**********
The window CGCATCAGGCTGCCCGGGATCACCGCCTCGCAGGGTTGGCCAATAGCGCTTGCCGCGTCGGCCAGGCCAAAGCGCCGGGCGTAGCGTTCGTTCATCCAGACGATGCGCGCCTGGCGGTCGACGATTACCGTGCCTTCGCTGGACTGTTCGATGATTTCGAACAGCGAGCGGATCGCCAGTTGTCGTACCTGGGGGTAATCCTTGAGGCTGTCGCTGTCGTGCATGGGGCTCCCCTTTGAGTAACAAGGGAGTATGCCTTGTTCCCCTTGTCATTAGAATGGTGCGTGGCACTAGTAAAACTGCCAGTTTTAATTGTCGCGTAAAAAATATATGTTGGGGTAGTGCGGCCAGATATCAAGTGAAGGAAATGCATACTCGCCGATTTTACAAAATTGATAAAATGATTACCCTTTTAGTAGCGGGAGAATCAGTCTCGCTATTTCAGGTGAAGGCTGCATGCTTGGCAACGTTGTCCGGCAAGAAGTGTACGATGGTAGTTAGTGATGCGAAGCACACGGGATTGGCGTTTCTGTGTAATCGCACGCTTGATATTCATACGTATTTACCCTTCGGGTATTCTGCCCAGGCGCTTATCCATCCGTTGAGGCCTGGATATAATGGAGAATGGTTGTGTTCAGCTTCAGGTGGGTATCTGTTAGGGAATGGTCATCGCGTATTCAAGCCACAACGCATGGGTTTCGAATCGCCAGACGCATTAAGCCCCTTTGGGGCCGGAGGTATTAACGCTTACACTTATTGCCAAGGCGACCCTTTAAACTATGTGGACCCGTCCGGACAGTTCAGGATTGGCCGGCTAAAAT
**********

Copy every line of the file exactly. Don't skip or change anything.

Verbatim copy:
The window CGCATCAGGCTGCCCGGGATCACCGCCTCGCAGGGTTGGCCAATAGCGCTTGCCGCGTCGGCCAGGCCAAAGCGCCGGGCGTAGCGTTCGTTCATCCAGACGATGCGCGCCTGGCGGTCGACGATTACCGTGCCTTCGCTGGACTGTTCGATGATTTCGAACAGCGAGCGGATCGCCAGTTGTCGTACCTGGGGGTAATCCTTGAGGCTGTCGCTGTCGTGCATGGGGCTCCCCTTTGAGTAACAAGGGAGTATGCCTTGTTCCCCTTGTCATTAGAATGGTGCGTGGCACTAGTAAAACTGCCAGTTTTAATTGTCGCGTAAAAAATATATGTTGGGGTAGTGCGGCCAGATATCAAGTGAAGGAAATGCATACTCGCCGATTTTACAAAATTGATAAAATGATTACCCTTTTAGTAGCGGGAGAATCAGTCTCGCTATTTCAGGTGAAGGCTGCATGCTTGGCAACGTTGTCCGGCAAGAAGTGTACGATGGTAGTTAGTGATGCGAAGCACACGGGATTGGCGTTTCTGTGTAATCGCACGCTTGATATTCATACGTATTTACCCTTCGGGTATTCTGCCCAGGCGCTTATCCATCCGTTGAGGCCTGGATATAATGGAGAATGGTTGTGTTCAGCTTCAGGTGGGTATCTGTTAGGGAATGGTCATCGCGTATTCAAGCCACAACGCATGGGTTTCGAATCGCCAGACGCATTAAGCCCCTTTGGGGCCGGAGGTATTAACGCTTACACTTATTGCCAAGGCGACCCTTTAAACTATGTGGACCCGTCCGGACAGTTCAGGATTGGCCGGCTAAAAT